Who are the real killers? And why does Delia keep insisting that she committed the crime?
Another classic crime novel by a master of the genre!
Catastrophic spring flooding, blistering attacks in the media, and a mysterious disappearance greet Chief Inspector Armand Gamache as he returns to the Sûreté du Québec in the latest novel by #1 New York Times bestselling author Louise Penny.
It’s Gamache’s first day back as head of the homicide department, a job he temporarily shares with his previous second-in-command, Jean-Guy Beauvoir. Flood waters are rising across the province. In the middle of the turmoil a father approaches Gamache, pleading for help in finding his daughter.
As crisis piles upon crisis, Gamache tries to hold off the encroaching chaos, and realizes the search for Vivienne Godin should be abandoned. But with a daughter of his own, he finds himself developing a profound, and perhaps unwise, empathy for her distraught father.
Increasingly hounded by the question, how would you feel..., he resumes the search.
As the rivers rise, and the social media onslaught against Gamache becomes crueler, a body is discovered. And in the tumult, mistakes are made.
In the next novel in this “constantly surprising series that deepens and darkens as it evolves” (New York Times Book Review), Gamache must face a horrific possibility, and a burning question.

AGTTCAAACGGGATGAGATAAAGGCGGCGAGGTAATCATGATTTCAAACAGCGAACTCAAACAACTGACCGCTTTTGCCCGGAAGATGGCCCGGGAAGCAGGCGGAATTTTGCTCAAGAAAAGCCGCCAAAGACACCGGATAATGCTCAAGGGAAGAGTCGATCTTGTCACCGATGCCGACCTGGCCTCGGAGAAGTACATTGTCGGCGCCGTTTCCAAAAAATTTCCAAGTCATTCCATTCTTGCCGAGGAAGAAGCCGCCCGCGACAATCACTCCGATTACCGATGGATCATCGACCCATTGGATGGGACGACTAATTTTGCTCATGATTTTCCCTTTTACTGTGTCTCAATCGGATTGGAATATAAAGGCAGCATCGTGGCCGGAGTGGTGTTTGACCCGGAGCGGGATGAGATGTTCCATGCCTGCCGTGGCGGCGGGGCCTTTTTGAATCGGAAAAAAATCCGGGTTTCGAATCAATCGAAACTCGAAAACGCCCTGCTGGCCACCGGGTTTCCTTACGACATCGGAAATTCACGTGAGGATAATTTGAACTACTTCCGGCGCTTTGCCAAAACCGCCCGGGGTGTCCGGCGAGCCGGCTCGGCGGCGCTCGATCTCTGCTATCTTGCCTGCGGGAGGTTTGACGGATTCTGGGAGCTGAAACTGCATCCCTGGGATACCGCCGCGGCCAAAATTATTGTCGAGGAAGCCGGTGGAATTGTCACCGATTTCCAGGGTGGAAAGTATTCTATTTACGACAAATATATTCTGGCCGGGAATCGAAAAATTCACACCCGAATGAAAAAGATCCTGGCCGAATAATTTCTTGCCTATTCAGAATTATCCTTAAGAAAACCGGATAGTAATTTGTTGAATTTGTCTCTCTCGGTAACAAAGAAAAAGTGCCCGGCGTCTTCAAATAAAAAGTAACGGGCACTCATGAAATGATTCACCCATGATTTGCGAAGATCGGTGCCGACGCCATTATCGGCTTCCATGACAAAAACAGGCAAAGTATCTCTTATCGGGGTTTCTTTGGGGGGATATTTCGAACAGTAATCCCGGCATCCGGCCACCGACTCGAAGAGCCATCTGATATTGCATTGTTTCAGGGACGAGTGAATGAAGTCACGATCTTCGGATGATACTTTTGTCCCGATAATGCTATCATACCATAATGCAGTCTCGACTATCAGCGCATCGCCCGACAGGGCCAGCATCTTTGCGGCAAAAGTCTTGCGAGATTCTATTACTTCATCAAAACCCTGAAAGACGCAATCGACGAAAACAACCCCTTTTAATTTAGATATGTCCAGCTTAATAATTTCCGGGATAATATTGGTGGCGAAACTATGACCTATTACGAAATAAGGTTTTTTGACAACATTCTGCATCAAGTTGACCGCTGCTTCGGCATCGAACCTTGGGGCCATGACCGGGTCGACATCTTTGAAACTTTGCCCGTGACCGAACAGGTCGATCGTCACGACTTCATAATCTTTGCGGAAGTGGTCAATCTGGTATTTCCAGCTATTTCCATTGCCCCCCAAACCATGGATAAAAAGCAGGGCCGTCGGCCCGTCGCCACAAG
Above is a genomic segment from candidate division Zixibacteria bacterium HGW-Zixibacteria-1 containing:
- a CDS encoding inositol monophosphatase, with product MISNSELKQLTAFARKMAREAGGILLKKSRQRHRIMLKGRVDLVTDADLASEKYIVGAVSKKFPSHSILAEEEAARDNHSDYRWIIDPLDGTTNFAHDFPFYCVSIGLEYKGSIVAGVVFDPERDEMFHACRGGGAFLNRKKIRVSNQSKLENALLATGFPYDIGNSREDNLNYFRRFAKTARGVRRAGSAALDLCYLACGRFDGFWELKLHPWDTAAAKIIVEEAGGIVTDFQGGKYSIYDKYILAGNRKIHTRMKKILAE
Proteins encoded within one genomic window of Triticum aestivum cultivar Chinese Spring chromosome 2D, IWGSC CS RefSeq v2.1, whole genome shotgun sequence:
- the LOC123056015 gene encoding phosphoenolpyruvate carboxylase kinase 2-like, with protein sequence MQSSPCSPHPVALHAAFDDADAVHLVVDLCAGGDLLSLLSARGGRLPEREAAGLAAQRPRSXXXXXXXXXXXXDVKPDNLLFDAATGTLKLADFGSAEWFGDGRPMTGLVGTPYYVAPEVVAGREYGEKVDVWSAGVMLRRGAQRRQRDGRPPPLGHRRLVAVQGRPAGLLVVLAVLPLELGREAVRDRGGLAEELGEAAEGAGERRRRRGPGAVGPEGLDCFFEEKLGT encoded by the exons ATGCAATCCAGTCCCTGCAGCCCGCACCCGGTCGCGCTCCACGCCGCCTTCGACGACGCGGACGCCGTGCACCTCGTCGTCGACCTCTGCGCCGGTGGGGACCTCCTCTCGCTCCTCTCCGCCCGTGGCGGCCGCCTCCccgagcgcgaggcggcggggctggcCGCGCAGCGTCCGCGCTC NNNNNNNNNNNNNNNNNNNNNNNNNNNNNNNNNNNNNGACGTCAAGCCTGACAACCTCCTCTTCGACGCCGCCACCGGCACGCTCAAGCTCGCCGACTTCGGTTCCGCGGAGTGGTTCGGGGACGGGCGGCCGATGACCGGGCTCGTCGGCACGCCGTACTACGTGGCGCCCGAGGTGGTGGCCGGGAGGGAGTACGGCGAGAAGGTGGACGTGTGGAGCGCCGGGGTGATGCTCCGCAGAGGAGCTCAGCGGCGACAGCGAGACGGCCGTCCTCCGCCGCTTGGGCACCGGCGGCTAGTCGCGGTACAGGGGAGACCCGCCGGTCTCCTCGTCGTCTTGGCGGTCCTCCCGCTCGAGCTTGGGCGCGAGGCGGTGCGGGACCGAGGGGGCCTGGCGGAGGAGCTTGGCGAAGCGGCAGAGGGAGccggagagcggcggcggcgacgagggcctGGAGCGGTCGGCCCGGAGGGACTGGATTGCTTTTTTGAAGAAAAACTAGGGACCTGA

What would you do if your child’s killer walked free?
An extraordinary document comes to light which for fifty years had been held on deposit by the bankers of the deceased John Herbert Watson MD - better known as Dr Watson.
The document, written by Dr Watson himself, opens in the East End of London in 1888. Three women have been savagely murdered. To calm the public outcry, Scotland Yard approaches London's most eminent detective, Sherlock Holmes, and asks him to investigate the killer.
Can Holmes solve the mystery of Jack the Ripper? And why has this story been suppressed for so long?
By the time I left NASA, Apollo was winding down. Manned spaceflight beyond Earth orbit was dying. There would be no lunar bases or missions to Mars. In a mere four years, the future had died. Fifty years later, I still can’t shake the sadness.
Of course the “We” in the title of this book is not literal. Only the handful of men who have actually been on the moon can talk about “when we landed on the moon” and mean it literally. I’m using “we” in a general sense, to refer to all of the 400,000 people who worked on the Apollo Project, to all of America, and to the entire human race.
As the plaque on the side of the Apollo 11 Lunar Module descent stage, which still stands on the moon’s Sea of Tranquility, proclaims: “Here men from the planet Earth first set foot upon the Moon, July 1969 A.D. We came in peace for all mankind."
This is the story of my part in Apollo.
“The murderer is with us—on the train now . . .”
Just after midnight, the famous Orient Express is stopped in its tracks by a snowdrift. By morning, the millionaire Samuel Edward Ratchett lies dead in his compartment, stabbed a dozen times, his door locked from the inside. Without a shred of doubt, one of his fellow passengers is the murderer.
Isolated by the storm, detective Hercule Poirot must find the killer among a dozen of the dead man's enemies, before the murderer decides to strike again.
“What more . . . can a mystery addict desire?”—New York Times